Guess what? You still bleed out.

    We’re watching an underlying momentum of contraction. Picture a falling tree in a slow accelerating fall arc, gathering speed and kinetic energy as it goes down. The stimulus didn’t alter its trajectory much in 2009, because by the time massive stimulus was applied, the ‘tree’ already needed 3 to 4 times more equal but opposite kinetic energy (and some) to reverse the fall and prop it up vertical, than was actually available. You got a deflected shove upwards, better than nothing, but the tree did not rebalance, it remained very out of balance, and the tendency to fall immediately resumed. i.e. previously unimaginable levels of stimulus were nowhere near enough.

    Ordinarily, you would never give up, because you really can succeed in very bleak or ‘hopeless’ situations more often than you might expect. But when you’re dealing with a non-linear change, you literally can’t impact it much, because by the time you respond, what is then required is more than you thought you would need. We are looking at (mass x velocity) squared. So a tree builds up energy faster than you can counter it, unless you catch it very early. The economy simply wants to go into negative growth and it can do this longer and faster than either currency or politics can combat it. The economic giant-redwood is way out of balance, and you can’t do enough quickly enough to rebalance it, because its been toppling un-noticed for about 6 years. During late-2009 we entered the phase where all that’s left is to get out of the way.

    According to CMI data the economy was coming down fast precisely when it should have been going up fast. The formal QTR4 2009 GDP figure was already way behind events. This told me it is not going to stop, it’s already coming down, the contraction momentum is far too much for the US to stop it and it’s way ahead of policy makers. They won’t sufficiently fiscal stimulate even if politically they could, because you now can’t do enough fast enough to make any difference. It was possible to catch the tree in 2006 and maybe still in 2007, but in 2010? – NO.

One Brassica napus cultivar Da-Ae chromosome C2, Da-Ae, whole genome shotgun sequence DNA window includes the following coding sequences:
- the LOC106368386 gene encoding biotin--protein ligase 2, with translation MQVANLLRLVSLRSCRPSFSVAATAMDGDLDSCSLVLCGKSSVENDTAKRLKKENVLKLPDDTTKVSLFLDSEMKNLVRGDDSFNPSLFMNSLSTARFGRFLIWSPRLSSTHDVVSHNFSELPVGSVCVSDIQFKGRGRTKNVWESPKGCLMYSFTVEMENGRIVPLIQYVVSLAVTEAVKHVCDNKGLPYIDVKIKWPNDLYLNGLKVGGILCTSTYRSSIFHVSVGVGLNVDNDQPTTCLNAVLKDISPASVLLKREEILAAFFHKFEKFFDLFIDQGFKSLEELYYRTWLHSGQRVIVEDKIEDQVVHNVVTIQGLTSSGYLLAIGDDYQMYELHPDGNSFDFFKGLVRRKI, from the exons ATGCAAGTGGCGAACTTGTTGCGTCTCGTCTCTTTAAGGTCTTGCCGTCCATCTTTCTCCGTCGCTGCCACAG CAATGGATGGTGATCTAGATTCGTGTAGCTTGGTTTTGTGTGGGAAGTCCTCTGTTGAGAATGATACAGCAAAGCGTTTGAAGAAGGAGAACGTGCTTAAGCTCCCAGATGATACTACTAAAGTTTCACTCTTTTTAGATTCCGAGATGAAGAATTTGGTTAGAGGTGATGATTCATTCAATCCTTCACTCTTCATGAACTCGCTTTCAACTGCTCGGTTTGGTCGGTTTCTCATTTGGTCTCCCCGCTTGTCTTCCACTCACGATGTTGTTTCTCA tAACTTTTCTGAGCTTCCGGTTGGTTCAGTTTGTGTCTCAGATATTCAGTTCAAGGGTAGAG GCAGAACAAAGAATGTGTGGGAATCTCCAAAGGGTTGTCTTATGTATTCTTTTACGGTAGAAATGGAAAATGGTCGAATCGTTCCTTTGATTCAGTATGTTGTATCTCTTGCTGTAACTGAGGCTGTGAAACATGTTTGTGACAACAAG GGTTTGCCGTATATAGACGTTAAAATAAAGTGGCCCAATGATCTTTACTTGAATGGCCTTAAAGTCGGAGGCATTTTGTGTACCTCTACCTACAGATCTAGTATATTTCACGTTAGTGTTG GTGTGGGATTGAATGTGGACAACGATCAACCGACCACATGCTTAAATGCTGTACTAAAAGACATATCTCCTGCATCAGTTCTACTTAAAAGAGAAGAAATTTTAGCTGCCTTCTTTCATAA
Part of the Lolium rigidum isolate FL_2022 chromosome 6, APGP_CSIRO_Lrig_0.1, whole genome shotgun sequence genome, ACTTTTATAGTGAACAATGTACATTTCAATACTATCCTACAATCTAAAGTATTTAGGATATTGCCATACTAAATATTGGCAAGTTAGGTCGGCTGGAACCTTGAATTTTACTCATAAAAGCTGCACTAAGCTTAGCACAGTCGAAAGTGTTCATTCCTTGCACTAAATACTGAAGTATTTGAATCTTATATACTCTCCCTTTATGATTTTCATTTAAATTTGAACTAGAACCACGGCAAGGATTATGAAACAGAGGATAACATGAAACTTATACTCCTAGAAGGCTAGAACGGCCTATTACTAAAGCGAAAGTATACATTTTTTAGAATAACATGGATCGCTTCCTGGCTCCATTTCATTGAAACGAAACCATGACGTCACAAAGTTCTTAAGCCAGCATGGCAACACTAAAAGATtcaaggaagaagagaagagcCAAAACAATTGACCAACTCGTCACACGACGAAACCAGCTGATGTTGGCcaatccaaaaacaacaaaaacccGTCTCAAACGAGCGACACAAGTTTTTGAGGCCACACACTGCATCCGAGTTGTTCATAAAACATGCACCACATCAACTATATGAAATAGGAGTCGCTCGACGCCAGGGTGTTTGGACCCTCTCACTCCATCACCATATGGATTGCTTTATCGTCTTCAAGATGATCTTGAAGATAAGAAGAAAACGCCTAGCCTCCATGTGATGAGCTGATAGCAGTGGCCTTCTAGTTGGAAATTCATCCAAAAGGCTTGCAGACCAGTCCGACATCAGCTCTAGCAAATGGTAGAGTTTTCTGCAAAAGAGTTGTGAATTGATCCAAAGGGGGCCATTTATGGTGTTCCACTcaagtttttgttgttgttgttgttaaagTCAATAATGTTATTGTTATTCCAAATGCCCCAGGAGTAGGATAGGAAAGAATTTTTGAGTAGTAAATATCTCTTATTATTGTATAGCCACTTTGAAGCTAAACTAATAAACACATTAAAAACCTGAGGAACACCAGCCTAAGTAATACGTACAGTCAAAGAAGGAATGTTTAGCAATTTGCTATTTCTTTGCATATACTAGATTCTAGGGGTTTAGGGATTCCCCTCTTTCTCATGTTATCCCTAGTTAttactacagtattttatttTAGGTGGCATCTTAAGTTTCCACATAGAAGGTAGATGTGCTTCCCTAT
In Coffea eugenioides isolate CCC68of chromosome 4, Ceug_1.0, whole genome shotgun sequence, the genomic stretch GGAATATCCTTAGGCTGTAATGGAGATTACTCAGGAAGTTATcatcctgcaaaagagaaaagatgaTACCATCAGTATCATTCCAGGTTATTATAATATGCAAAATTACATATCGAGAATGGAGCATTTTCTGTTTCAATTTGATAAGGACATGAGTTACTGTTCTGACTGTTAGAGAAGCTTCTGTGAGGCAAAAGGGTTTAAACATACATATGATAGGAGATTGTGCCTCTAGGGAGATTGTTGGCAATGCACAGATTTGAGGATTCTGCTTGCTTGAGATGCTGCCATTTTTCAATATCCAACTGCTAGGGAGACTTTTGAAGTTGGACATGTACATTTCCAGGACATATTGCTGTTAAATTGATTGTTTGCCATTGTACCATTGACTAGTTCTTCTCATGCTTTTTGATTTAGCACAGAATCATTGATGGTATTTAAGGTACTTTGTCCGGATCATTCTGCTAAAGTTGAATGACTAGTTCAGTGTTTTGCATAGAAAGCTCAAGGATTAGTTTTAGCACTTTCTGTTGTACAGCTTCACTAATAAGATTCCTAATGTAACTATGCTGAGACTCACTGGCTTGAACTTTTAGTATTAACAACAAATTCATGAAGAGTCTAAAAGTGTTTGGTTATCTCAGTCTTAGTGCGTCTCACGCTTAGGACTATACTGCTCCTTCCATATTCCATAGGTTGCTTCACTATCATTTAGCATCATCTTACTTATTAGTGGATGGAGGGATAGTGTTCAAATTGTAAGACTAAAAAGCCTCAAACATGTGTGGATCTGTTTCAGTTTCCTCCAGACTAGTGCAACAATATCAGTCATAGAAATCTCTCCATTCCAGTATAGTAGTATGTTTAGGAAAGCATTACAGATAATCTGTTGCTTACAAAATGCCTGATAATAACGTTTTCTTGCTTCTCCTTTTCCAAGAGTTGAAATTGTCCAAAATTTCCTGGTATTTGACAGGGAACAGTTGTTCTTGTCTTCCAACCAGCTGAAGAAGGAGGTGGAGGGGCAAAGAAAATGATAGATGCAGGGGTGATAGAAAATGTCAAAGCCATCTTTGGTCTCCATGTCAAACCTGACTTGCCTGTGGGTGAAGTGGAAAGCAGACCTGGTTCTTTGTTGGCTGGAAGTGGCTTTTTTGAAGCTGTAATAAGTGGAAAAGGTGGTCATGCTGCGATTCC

The contraction momentum had already won in H2 2009. In real world practical terms we are about 4 years too late to catch it (to avoid creating a huge bubble).

    I’m sure the US could have entirely avoided this situation. But not via any US administration or leadership of the past 30-years. Not one of them would have done what was needed. What this implies is Government processes can’t keep up, or else are unresponsive or paralyzed, thus create very dangerous systems that superficially appear to be functioning (to media) but actually aren’t functioning. The mechanism to prevent the tree falling over is either broken or it just doesn’t exist in practice, it only ‘exists’ in theory.

    And we actually need practice, not theory.

    The steady economic contraction has been gathering pace under the cover of sustained low-interest rates, pork, tax-cuts, growing deficits and massive corporate welfare and other waste over the past decade. The growth in deficits and the fall of interest over that time mirrors the rate of growth in contractionary momentum. It was not just TARP/TALF that was not enough in 2008-09. Enough has not been supplied for most of a decade to halt the contraction momentum. Even so, all those efforts just blew bubbles. The bubbles then masked the underlying contraction momentum so allowed it to grow unseen, and still unrecognized.

    In mid-2007, people in the US finally collectively looked up and noticed the top of the tree seemed to be moving alarmingly to one side – but were assured it was ‘contained’. Push a button, pull a lever and hey presto! … um, hang on, … press a button, pull two-levers, then push another button … and … hey! … what the? … are you seeing this Ben!?!

    Bear Sterns fell out the tree soon after.

    This can not be fought via masking it which is what TARP and extend and pretend accounting does. This has more momentum than Barry, Ben and Tim have remaining windows-of-opportunity for levers and buttons to work. i.e. the dynamics are about to change because the capacity to alter the momentum of contraction has reduced with time. In other words, the effect of the buttons and levers are now an order of magnitude too small to make a difference.

    The US is floating along within the catchment area of a huge spiral whirlpool. The water has powerful momentum but the US has almost none. Swim fast away from it or you’re going in. Do nothing and you’re definitely going in. Swim aimlessly, you’re going in. Swim too slowly, you go in. But the whirlpool’s radius has also been expanding faster than you can swim out of it, and now you’re tired.

    You’re ‘assets’ are going ‘underwater’ mate.

    That’s what H2 2009 and H1 2010 has been about, swim, get tired and get sucked back in because you were too far inside the catchment already. What is coming is an irreversible process. You don’t get to control the outcome, or unscramble eggs, you only get to try and live with the outcomes. Irreversible change means permanent changes. And it’s uncontrolled change. Washington’s act of swimming hard suggests it is in control still (waving not drowning). But it’s the water that’s moving the swimmer.

    This is not U.S. specific, it’s Global. Every country is now somewhere within the catchment and we are all going in at some point. Necessity (not to mention desperation) being the mother of invention, means we are going to find an economics of what will work in a world where neither of the following two is viable;